"There still is a bit of a 'shift to the culturally conservative right' - to phrase it in a popular way."

The CDA is comparable to Angela Merkel's Christian Democratic Union in Germany, Dr Carolien van Ham says.

“They are actually a very centrist party, so they would be rather like the Coalition, if you need an Australian comparison,” she said.

“So for right-wing voters, if you were a bit unhappy with the VVD, and you don’t like the extreme right, then the CDA is your party basically.”

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Unlike Wilders, the party is not opposed to European integration.

They are opposed to expanding access to euthanasia and support limiting the recreational drugs and prostitution, for which the Netherlands is famous.

“They were against gay marriage, but that ship has sailed,” Dr van Ham said.

“Ideologically they are actually quite close to the VVD, which is actually good news for the VVD - their first calls in negotiations will probably be to the CDA and the D66.”

2: The Labour Party has been decimated, VVD loses ground

Results have not been finalised, but the biggest loser of the night is already clear – the Labor Party has gone from 38 seats in 2012 to just nine.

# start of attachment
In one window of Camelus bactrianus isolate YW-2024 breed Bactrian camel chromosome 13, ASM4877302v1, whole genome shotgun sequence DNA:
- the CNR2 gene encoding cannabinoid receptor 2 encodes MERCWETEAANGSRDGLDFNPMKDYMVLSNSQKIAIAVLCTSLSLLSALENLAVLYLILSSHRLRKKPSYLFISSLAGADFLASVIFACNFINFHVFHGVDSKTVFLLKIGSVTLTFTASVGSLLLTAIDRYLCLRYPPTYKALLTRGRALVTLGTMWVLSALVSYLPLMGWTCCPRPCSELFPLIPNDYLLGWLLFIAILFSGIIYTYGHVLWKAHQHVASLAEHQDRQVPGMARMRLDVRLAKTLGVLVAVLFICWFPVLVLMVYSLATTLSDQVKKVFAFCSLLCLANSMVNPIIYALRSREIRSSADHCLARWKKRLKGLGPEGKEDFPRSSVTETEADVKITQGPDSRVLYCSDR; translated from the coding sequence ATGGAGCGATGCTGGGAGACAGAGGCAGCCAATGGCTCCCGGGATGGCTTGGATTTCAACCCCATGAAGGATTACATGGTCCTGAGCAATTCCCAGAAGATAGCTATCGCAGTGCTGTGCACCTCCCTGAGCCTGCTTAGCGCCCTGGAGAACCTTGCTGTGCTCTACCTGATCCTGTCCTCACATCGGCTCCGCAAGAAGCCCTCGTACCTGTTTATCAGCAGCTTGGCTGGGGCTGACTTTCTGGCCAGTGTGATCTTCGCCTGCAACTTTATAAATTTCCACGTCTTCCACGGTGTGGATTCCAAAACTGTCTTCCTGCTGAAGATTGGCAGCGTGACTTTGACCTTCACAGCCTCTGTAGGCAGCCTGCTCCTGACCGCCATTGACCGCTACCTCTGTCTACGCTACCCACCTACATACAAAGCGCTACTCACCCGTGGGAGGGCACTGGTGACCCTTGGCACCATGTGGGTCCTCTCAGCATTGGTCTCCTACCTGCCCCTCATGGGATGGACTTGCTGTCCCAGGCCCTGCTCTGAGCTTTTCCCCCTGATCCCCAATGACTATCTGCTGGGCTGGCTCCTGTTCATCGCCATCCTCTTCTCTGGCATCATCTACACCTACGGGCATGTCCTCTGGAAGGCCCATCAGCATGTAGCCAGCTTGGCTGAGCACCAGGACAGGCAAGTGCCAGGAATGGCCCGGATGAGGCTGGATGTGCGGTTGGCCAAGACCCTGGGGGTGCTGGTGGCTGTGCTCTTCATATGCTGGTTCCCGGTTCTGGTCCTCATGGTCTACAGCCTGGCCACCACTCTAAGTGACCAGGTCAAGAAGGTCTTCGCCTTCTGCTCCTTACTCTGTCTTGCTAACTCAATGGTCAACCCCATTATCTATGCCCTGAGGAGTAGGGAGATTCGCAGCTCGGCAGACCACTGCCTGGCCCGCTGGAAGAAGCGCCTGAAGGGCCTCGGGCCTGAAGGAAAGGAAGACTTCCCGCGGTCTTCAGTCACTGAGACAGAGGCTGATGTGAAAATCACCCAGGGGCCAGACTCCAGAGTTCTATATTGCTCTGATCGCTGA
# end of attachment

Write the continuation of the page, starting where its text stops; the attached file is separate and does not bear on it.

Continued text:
"PvdA (Labour) is just a disaster, a real historic low for a party which is part of the traditional three-party families," Dr van Kessel said.

"VVD didn't under-perform at all; a large loss, but still much better result than expected," he said.

Dr van Ham and Dr van Kessel say that both parties paid a price for governing.

The centre-right and centre-left parties have been governing in coalition since the 2012 election, but they haven’t been popular.

"[Labour] supporters blamed them for governing with the VVD, whilst VVD supporters are clearly more forgiving," Dr van Kessel said.

“They’ve done really well economically, but there’s been some disgruntlement with how they’ve dealt with a Ukraine EU referendum, the crisis in Greece and the immigration issue,” said Dr van Ham.